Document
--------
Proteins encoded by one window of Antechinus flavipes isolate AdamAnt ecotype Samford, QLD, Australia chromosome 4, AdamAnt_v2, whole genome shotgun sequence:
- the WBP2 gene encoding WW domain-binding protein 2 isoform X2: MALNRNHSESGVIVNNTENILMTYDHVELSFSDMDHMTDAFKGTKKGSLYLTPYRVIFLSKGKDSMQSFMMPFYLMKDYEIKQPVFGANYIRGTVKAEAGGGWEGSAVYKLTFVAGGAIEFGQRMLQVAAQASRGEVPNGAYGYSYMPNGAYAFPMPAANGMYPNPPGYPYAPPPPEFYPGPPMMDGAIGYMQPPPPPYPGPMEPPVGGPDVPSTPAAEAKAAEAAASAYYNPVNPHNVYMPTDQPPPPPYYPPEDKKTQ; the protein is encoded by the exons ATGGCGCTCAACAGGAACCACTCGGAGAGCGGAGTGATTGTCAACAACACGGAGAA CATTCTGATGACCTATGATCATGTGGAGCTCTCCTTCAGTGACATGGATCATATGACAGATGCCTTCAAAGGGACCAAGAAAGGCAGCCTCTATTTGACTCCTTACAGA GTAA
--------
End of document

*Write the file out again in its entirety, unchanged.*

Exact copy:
Proteins encoded by one window of Antechinus flavipes isolate AdamAnt ecotype Samford, QLD, Australia chromosome 4, AdamAnt_v2, whole genome shotgun sequence:
- the WBP2 gene encoding WW domain-binding protein 2 isoform X2: MALNRNHSESGVIVNNTENILMTYDHVELSFSDMDHMTDAFKGTKKGSLYLTPYRVIFLSKGKDSMQSFMMPFYLMKDYEIKQPVFGANYIRGTVKAEAGGGWEGSAVYKLTFVAGGAIEFGQRMLQVAAQASRGEVPNGAYGYSYMPNGAYAFPMPAANGMYPNPPGYPYAPPPPEFYPGPPMMDGAIGYMQPPPPPYPGPMEPPVGGPDVPSTPAAEAKAAEAAASAYYNPVNPHNVYMPTDQPPPPPYYPPEDKKTQ; the protein is encoded by the exons ATGGCGCTCAACAGGAACCACTCGGAGAGCGGAGTGATTGTCAACAACACGGAGAA CATTCTGATGACCTATGATCATGTGGAGCTCTCCTTCAGTGACATGGATCATATGACAGATGCCTTCAAAGGGACCAAGAAAGGCAGCCTCTATTTGACTCCTTACAGA GTAA